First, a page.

• In Social: KISS Leverage existing behavior KISS Project Goal: Establish on-going relationships with Friday’s customers while reinforcing the restaurant as a party destination. Approach: Use social media as a promotions platform for giving out free burgers. The first 500k to friend “Woody” get a free burger at the restaurant. Insight: Capitalize on the communal nature of our target audience, the “PartyMaker”, by giving them a place to express themselves. Attention-worthy promotions can spark scaled social activity rapidly Outcome: Woody reached 500K fans in 12 days, prompting the client to extend the bet to 1MM fans At the close of the promotion Woody had over 970K fans and had captured over 500K email addresses within the custom application Fan interactions totaled over 150K
  • Your site… Where people go to learn about your brand Affinity Networks… Where people go to connect with people like them Pure Play social Nets… Where people go to connect with their friends The Web: Where people go

Transcript

  • 1. "The Sevens C's of Social Marketing” Advertising in Social Doesn't Work, and Facebook isn't a Strategy. What Do I Do? Chris Andrew Rich Ullman
  • 2. Welcome to Tomorrow.
    • Campaigns
    • Collaboration
    • Clicks
    • Conversations
    • Community
    • Creativity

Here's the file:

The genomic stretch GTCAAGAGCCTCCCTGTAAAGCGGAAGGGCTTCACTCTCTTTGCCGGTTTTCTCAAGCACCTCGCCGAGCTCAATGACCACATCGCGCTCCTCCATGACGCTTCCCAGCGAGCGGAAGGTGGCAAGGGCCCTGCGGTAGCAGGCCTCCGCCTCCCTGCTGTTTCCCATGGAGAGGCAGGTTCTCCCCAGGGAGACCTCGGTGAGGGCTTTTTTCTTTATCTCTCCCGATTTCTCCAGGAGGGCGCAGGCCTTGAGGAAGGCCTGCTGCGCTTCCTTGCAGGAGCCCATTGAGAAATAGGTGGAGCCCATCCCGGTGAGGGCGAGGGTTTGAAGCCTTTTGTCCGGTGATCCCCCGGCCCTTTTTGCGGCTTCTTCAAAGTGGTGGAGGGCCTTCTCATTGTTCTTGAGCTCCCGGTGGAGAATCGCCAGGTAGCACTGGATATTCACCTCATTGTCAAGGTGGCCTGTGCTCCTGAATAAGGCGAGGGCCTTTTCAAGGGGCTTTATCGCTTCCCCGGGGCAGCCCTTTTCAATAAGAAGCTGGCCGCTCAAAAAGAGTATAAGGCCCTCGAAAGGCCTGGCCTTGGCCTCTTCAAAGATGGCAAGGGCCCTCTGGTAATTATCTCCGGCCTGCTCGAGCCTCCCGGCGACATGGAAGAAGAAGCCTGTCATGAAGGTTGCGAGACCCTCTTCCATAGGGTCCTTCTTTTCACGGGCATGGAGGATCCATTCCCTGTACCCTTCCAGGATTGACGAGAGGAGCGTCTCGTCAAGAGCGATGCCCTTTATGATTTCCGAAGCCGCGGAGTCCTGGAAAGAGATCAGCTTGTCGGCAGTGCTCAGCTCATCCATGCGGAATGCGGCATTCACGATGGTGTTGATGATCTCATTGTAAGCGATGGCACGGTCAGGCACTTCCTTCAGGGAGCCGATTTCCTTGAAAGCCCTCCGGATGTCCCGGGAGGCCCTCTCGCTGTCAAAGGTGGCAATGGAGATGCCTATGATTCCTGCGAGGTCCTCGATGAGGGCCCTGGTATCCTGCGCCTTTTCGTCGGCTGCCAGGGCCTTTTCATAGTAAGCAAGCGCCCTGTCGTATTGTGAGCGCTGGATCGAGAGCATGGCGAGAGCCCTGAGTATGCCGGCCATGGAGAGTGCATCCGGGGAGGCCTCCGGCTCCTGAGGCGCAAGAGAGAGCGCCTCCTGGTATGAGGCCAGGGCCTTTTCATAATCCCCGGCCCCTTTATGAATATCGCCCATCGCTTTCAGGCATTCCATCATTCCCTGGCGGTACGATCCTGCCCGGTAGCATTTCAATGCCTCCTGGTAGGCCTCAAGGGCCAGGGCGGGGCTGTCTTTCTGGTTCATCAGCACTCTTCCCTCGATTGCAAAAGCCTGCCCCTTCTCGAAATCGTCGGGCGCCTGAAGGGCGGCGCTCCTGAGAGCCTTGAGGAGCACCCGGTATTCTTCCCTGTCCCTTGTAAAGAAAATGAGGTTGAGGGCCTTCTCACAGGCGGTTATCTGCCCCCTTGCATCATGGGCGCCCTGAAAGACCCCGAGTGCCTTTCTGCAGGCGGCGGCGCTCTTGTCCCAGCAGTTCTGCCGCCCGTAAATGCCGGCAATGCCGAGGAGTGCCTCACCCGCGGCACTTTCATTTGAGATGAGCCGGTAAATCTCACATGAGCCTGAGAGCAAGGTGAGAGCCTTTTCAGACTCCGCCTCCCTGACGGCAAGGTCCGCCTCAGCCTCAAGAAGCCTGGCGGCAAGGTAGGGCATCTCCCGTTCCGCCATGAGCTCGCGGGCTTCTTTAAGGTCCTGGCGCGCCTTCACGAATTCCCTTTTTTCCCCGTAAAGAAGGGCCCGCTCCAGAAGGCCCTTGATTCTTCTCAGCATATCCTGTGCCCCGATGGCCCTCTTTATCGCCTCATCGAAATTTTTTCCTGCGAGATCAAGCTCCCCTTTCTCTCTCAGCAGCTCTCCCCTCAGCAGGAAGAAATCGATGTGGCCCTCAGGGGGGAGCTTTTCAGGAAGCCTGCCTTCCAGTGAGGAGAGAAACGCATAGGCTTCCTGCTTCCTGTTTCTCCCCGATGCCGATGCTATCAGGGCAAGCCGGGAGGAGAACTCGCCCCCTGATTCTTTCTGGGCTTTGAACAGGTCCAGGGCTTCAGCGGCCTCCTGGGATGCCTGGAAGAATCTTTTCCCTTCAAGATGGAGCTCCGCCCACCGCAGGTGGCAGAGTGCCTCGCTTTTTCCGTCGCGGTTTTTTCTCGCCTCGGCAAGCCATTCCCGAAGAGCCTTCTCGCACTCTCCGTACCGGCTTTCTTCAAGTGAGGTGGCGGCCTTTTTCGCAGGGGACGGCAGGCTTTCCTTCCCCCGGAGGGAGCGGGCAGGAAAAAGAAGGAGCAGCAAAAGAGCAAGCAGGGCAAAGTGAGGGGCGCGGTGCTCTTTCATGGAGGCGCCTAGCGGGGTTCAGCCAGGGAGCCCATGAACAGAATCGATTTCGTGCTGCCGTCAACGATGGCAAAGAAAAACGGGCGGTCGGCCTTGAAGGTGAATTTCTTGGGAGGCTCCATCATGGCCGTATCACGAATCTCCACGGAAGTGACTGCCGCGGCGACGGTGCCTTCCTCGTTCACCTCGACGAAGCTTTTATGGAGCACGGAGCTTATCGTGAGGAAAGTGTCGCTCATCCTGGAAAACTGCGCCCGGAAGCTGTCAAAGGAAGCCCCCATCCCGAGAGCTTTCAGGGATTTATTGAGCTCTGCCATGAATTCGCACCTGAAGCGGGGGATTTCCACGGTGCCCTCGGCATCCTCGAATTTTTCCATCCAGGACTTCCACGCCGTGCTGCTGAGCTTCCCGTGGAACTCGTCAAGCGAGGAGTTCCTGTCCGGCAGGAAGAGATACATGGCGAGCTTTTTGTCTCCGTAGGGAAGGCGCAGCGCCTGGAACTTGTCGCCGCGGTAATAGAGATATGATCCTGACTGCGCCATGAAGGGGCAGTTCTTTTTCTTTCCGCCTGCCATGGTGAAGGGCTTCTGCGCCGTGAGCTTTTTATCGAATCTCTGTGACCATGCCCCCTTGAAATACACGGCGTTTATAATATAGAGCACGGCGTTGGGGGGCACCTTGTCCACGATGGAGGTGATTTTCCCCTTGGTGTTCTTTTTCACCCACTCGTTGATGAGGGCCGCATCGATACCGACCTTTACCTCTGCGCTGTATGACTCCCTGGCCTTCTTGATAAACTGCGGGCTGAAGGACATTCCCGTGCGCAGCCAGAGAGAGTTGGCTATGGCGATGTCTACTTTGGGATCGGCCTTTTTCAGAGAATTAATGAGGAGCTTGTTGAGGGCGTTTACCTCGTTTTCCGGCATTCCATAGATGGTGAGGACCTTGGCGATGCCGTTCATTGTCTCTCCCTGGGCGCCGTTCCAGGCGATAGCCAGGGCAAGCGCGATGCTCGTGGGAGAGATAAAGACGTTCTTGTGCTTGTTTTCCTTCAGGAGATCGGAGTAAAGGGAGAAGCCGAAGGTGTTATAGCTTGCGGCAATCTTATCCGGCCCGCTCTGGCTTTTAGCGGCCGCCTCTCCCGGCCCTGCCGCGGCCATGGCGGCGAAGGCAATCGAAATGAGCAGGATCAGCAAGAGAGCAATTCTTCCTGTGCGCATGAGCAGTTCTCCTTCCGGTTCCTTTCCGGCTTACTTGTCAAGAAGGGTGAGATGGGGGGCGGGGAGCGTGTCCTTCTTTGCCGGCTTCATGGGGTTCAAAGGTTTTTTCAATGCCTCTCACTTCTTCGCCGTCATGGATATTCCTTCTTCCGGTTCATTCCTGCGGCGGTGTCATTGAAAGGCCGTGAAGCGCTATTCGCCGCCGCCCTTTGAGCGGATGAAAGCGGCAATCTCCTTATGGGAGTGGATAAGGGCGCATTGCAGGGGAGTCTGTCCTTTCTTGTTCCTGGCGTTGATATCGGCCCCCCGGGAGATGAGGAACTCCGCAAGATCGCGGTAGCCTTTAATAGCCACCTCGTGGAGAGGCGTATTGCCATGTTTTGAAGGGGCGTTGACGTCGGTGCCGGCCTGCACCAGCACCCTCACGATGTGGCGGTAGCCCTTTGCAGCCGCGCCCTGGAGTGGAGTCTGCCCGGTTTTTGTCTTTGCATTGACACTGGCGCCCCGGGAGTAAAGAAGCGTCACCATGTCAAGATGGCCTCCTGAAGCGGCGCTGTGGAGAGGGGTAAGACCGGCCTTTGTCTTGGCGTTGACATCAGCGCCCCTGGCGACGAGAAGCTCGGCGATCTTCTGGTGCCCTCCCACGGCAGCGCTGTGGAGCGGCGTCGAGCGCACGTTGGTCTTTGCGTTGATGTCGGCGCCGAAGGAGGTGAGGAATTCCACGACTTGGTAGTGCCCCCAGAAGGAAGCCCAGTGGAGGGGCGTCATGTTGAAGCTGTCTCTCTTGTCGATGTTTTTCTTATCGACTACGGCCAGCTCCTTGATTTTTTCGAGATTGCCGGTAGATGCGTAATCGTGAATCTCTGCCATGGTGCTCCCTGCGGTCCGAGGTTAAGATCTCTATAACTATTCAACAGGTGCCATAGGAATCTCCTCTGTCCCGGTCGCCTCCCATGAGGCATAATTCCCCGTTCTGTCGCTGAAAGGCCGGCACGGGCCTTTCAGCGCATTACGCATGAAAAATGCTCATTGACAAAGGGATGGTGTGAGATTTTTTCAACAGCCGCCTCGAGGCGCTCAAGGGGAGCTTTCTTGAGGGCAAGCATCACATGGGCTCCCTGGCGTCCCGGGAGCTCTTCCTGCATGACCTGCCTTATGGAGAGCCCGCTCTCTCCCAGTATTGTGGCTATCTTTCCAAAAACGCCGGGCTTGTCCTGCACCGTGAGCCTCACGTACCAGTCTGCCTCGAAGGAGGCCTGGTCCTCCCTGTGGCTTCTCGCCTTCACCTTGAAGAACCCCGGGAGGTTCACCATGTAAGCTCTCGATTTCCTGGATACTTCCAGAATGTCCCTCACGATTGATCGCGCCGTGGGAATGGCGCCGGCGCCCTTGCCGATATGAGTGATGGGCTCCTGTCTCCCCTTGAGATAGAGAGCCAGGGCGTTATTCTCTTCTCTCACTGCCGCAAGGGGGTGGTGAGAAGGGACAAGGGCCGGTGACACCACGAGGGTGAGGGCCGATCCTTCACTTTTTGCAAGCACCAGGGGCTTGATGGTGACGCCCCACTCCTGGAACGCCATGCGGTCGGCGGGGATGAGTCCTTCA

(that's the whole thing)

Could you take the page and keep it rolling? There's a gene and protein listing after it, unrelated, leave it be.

• Connected
  • 3. “ Campaigns” in Social: vs
  • 4. Campaigns are Dead. “ Mastering the art of the continuous campaign.”
  • 5. Collaboration Wins. “ I’d like to teach the world to sing?”
  • 6. Clicks? No. “ Measurement? Yes!!!
  • 7. Conversations Can Go Deep.
    • 4 week qualitative study
    • Embedded in a social network.
    • 94 moms
    • 70 topics
  • 8. Be a Curator of conversations
  • 9. Communities take it personally. Curate stories. Provide support.
  • 10. Creativity looks like content. Easy Entertaining vs. Coffee Machine. “ I just looked into this more, and wow wow wow- it's more than just a coffee machine - oo la la!”
  • 11. Creativity-sometimes KISS
  • 12. Connect It.
    • Text
    Your Site Affinity Social Networks The Web Pure Play Social Nets You and Your Strategy
  • 13. Thank you. Chris Andrew Rich Ullman